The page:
David Willetts calls Theresa May's plans for foreign students "mean-spirited". Photo: Getty
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Former Tory universities minister slams Theresa May's plan to curb overseas student numbers

The former universities and science minister, David Willetts, blasts the Home Secretary's proposal for a student visa overhaul.

It was reported this week, as part of proposals apparently mooted so far for the Conservatives' 2015 manifesto, that the Home Secretary plans for overseas students to leave the UK and reapply for work visas once they've completed their studies.

Today, the Tories' former universities and science minister, who left the cabinet table in July this year, has condemned these plans in an article for The Times. Its headline reads: "May’s mean-spirited plan will damage Britain".

He writes:

We have already tightened up the rules and cracked down on bogus colleges to stop our student visa regime being exploited. But eventually you reach a tipping point. A further tightening of post-study work, as floated by the Home Office at the weekend, would do real damage to our universities and drive away overseas students. Indeed the Indian papers followed up yesterday with headlines such as “UK government plans to kick out foreign graduates”.

Willetts dismisses May's idea to deport students once they've finished their degrees “mean-spirited and inward looking”, and calls students studying abroad "an expanding global market" that Britain should keep, and increase, its share of.

Willetts, a veteran Tory frontbencher, is a respected figure (his nickname is "Two Brains", and he has written a number of well-received political books) and his remarks will prove embarrassing for the Home Secretary if the Tories decide to go ahead and put this proposal on their manifesto for the next election. Her plan to curb overseas students is being seen as gesture politics, to look tough on immigration to the UK, and mark herself out from other potential contenders for the Tory leadership.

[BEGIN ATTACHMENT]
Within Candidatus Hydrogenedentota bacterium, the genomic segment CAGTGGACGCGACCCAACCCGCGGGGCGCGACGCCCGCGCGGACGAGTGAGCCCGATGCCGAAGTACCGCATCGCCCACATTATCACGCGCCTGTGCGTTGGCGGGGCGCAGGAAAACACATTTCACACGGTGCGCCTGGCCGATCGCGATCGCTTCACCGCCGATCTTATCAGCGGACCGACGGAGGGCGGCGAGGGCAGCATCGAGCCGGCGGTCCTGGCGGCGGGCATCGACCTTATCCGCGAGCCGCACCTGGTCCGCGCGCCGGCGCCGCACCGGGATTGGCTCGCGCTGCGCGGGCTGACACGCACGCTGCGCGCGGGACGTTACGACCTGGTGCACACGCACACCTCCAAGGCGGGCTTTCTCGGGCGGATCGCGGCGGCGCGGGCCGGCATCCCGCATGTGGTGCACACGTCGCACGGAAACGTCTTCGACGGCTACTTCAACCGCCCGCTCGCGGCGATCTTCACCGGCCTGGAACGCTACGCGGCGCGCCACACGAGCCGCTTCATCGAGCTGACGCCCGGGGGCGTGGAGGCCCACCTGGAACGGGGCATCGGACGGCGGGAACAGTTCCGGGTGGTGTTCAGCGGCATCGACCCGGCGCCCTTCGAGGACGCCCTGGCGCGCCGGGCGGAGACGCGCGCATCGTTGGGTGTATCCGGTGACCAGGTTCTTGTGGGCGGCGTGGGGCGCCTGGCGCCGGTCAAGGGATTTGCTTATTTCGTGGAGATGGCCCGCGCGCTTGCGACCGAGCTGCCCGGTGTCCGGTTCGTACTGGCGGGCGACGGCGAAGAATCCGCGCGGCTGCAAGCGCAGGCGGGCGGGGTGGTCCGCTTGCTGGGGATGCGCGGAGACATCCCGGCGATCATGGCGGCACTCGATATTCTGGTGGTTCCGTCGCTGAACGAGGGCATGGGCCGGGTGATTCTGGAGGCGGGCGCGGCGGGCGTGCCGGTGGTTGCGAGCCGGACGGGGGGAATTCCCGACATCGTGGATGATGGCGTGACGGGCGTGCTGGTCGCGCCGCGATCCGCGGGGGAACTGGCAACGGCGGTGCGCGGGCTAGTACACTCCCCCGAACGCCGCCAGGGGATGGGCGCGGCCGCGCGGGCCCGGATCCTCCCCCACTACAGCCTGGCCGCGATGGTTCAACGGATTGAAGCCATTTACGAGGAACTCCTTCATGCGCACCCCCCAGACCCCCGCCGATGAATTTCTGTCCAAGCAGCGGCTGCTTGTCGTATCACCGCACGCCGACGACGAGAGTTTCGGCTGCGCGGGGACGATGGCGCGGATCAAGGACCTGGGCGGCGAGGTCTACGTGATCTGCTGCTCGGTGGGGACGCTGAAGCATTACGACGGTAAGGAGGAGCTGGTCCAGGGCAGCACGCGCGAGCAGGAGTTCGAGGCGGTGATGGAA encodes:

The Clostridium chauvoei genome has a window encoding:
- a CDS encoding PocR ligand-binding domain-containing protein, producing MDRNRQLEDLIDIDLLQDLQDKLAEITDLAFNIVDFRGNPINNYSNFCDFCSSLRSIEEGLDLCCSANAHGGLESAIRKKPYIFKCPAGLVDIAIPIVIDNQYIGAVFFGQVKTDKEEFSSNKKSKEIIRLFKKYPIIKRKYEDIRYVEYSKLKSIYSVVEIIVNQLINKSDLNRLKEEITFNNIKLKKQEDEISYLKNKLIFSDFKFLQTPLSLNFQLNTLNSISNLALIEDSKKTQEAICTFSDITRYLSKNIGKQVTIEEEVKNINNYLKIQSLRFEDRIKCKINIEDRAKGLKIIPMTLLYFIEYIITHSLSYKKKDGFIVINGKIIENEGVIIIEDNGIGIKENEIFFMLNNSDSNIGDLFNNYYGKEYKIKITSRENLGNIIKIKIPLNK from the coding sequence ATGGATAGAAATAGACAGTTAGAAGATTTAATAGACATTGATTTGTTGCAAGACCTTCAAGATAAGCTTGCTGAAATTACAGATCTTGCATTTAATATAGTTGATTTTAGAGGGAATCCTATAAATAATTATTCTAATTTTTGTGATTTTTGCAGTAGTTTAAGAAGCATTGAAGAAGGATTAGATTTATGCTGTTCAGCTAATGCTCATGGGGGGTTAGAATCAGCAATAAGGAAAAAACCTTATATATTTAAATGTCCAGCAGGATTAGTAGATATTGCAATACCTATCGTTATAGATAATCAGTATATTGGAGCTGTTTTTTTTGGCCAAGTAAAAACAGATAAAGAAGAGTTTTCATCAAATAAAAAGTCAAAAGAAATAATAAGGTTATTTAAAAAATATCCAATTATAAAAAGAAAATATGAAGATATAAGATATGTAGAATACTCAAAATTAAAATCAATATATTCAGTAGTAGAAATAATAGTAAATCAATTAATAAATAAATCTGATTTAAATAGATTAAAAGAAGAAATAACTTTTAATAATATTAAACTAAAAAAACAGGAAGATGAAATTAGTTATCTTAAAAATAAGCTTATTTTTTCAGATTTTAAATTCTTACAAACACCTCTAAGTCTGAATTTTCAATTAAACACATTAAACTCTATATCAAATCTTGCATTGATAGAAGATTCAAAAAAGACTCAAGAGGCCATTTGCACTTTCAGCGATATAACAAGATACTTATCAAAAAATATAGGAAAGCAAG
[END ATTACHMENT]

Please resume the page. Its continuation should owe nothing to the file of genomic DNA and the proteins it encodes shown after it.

Anoosh Chakelian is senior writer at the New Statesman.

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Rarely has it mattered so little if Manchester United won; rarely has it been so special they did

Team's Europa League victory offers chance for sorely needed celebration of a city's spirit.

Carlo Ancelotti, the Bayern Munich manager, memorably once said that football is “the most important of the least important things”, but he was only partly right. While it is absolutely the case that a bunch of people chasing around a field is insignificant, a bunch of people chasing around a field is not really what football is about.

At a football match can you set aside the strictures that govern real life and freely scream, shout and cuddle strangers. Football tracks life with such unfailing omnipresence, garnishing the mundane with regular doses of drama and suspense; football is amazing, and even when it isn’t there’s always the possibility that it’s about to be.